It is. And that's why we do a lot of planning with a lot of people, right, when they're going on Medicare. Well, again, we're so grateful we run out of time before we run out of show.
But that's the reason why there's so many resources, right? If you go to cardinalguide.com, you go to cardinalguide.com, you're gonna see tons of podcasts, of course, but there's also the YouTube videos are all there under the seven worries tabs, as well as, you know, Hans' complete, you know, cardinal guide to live... Planning for and living in retirement. I hadn't said it in three weeks. His book, it's all there at cardinalguide.com. Most importantly, contact Hans personally, right? He wants to help you.
That's what he's there for. And it's all there at cardinalguide.com. Again, I'm so grateful to share this with you, Hans, and for all your work on this. God bless.
Thank you. The opinions expressed by Hans Scheil and guests on this show are their own and do not reflect the opinions of this radio station. All statements and opinions expressed are based upon information considered reliable, although it should not be relied upon as such.
Any statements or opinions are subject to change without notice. Investments involve risk and unless otherwise stated or not guaranteed. Past performance cannot be used as an indicator to determine future results. Any strategies mentioned may not be suitable for everyone. Information expressed does not take into account your specific situation or objectives and is not intended as recommendations appropriate for you. Before acting on any information mentioned, please consult with a qualified tax or investment advisor to determine if it's suitable for your specific situation.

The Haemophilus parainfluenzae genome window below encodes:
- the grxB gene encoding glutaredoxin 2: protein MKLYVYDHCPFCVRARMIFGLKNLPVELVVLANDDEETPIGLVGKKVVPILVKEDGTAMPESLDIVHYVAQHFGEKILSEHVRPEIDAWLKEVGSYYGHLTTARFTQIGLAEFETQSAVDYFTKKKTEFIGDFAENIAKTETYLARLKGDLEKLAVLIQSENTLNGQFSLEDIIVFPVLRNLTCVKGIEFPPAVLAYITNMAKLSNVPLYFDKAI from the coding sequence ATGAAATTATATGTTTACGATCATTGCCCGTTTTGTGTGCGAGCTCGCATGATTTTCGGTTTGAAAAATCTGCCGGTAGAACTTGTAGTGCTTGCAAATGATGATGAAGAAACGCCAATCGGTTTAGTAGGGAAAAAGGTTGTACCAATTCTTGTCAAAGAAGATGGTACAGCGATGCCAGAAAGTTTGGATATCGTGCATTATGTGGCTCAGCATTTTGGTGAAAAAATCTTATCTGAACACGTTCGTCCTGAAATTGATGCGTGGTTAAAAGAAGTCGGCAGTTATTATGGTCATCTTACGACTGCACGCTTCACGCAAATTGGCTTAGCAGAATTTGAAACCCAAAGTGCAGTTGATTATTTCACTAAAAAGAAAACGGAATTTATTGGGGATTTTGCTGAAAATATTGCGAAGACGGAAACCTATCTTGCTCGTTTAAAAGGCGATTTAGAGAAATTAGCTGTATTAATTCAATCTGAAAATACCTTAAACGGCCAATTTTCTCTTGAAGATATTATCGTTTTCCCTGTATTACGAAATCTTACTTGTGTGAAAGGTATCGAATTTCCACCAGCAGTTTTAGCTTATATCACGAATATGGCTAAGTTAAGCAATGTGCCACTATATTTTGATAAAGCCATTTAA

Finishing Whale is designed to provide accurate and authoritative information with regard to the subject covered. Investment advisory services offered through Brookstone Capital Management LLC, abbreviated BCM, a registered investment advisor. BCM and Cardinal Advisors are independent of each other.
Insurance products and services are not offered through BCM but are offered and sold through individually licensed and appointed agents. Cardinal Advisors is not affiliated with or endorsed by the Social Security Administration or any other government agency. We hope you enjoyed Finishing Whale, brought to you by CardinalGuide.com. Visit CardinalGuide.com for free downloads of this show or previous shows on topics such as Social Security, Medicare, IRAs, long-term care, life insurance, investments, and taxes, as well as Hans' best-selling book, The Complete Cardinal Guide to Planning for and Living in Retirement, and The Workbook. Once again, for dozens of free resources, past shows, or to get Hans' book, go to CardinalGuide.com. If you have a question, comment, or suggestion for future shows, click on the Finishing Whale radio show on the website and send us a word. Once again, that's CardinalGuide.com. This is the Truth Network.